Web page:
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Figure 1.2  “Light Calisthenics” (rouran ticao). Calisthenics was considered to be the best way of making the bodies of soldiers more flexible and counted as an excellent tool for creating group cohesion and discipline. The picture shows a relatively small group, which seems to be divided further, under the watchful eyes of instructors and officers. Source: Zhu 1911.

Figure 1.3  “Infantry Light Calisthenics” (bubing rouran ticao). Source: Zhu 1911.

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Figure 1.4  “Apparatus Gymnastics” (qixie ticao). Soldiers performing handstands on the vaulting horse. Acrobatic exercises were not recommended by German military doctors and were usually only used in the New Armies to demonstrate the excellent physical shape and body control of the men. Source: Zhu 1910.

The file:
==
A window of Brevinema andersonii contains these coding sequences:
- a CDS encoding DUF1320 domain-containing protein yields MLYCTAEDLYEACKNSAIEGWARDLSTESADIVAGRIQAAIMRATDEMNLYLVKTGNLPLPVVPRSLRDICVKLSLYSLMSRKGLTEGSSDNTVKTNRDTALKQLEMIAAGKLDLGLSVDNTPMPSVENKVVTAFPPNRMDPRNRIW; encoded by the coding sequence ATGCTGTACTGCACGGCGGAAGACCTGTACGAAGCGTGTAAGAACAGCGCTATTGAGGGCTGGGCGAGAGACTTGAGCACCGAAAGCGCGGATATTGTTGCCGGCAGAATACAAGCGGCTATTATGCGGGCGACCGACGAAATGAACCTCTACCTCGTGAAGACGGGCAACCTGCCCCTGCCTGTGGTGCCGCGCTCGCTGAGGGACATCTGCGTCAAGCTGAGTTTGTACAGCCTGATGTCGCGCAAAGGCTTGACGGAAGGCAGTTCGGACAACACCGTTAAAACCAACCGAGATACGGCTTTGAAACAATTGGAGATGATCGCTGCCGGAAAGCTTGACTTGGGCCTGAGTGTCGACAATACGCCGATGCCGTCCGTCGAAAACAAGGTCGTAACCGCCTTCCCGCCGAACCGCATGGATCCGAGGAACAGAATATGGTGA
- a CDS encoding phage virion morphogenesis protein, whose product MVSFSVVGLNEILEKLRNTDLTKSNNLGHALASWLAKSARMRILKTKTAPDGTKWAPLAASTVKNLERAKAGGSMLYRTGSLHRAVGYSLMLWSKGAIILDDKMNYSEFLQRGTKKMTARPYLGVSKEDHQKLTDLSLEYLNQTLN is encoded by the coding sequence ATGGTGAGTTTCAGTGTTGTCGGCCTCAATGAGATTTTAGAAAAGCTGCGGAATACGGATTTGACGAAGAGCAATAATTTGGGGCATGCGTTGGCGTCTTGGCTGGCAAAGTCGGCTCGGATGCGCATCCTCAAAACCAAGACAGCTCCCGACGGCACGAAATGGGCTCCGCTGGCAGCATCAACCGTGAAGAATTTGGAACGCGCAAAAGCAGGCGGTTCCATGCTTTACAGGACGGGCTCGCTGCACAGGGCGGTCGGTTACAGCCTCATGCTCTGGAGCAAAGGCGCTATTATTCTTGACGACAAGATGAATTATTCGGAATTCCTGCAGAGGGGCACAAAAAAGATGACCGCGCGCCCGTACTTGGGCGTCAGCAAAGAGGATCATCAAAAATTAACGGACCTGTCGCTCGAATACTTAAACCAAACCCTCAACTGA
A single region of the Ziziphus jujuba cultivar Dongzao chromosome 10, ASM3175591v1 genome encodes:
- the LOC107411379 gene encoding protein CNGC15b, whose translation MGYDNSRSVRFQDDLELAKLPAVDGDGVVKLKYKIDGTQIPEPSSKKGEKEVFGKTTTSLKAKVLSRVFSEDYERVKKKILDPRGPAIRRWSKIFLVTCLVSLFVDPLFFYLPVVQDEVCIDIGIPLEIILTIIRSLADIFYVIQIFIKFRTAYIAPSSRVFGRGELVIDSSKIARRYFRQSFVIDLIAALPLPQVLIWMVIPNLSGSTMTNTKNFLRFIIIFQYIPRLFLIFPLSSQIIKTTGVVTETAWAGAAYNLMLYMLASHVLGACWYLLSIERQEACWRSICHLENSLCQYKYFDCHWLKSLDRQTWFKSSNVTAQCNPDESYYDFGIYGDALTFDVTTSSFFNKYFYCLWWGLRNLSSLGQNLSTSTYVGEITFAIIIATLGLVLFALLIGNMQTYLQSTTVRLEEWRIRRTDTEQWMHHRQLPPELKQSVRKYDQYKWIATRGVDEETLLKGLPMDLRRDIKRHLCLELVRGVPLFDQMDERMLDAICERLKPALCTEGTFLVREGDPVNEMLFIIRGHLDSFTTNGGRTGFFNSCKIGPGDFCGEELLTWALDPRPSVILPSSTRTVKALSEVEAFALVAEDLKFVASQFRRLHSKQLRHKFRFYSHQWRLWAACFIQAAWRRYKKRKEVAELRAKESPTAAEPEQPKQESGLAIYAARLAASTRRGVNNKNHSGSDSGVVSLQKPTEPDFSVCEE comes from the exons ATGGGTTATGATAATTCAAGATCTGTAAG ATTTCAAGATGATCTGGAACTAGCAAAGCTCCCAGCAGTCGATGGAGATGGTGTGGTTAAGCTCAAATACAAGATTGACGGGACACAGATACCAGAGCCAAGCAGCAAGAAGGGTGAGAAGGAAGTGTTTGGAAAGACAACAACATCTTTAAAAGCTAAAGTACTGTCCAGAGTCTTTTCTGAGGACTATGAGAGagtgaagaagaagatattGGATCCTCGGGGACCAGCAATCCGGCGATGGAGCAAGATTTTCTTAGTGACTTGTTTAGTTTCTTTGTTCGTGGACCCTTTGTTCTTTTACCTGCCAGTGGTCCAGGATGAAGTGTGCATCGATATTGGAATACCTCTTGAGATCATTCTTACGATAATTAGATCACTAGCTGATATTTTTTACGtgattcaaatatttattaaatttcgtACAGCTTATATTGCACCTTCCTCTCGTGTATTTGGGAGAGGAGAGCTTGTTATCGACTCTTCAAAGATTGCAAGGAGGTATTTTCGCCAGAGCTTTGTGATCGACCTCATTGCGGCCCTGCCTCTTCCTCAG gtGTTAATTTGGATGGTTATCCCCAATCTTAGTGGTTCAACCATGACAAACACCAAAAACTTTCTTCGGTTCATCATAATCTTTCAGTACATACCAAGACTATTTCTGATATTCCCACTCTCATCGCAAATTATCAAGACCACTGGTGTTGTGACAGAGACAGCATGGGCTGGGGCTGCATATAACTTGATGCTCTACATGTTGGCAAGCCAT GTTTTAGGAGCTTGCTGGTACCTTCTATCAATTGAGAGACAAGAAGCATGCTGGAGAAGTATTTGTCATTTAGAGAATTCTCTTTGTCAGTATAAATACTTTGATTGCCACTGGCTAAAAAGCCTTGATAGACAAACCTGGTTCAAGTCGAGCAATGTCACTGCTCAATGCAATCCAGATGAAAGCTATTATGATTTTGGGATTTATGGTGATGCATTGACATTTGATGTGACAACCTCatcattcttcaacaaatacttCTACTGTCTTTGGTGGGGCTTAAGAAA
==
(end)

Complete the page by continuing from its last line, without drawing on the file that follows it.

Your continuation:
Figure 1.5  “Infantry Apparatus Gymnastics” (budui qixie ticao). Zhu 1910. Soldiers in drill uniforms exercising on some kind of high bar apparatus. Aesthetic performances were part of the special exercises practiced for tournaments, reviews, or the camera. In a way, gymnastic performances replaced the “burlesque” (Emory Upton) drill parades of the Banners forces (see Chapter 3). To the far right: soldiers receiving instructions for the uneven bars. Source: Zhu 1910.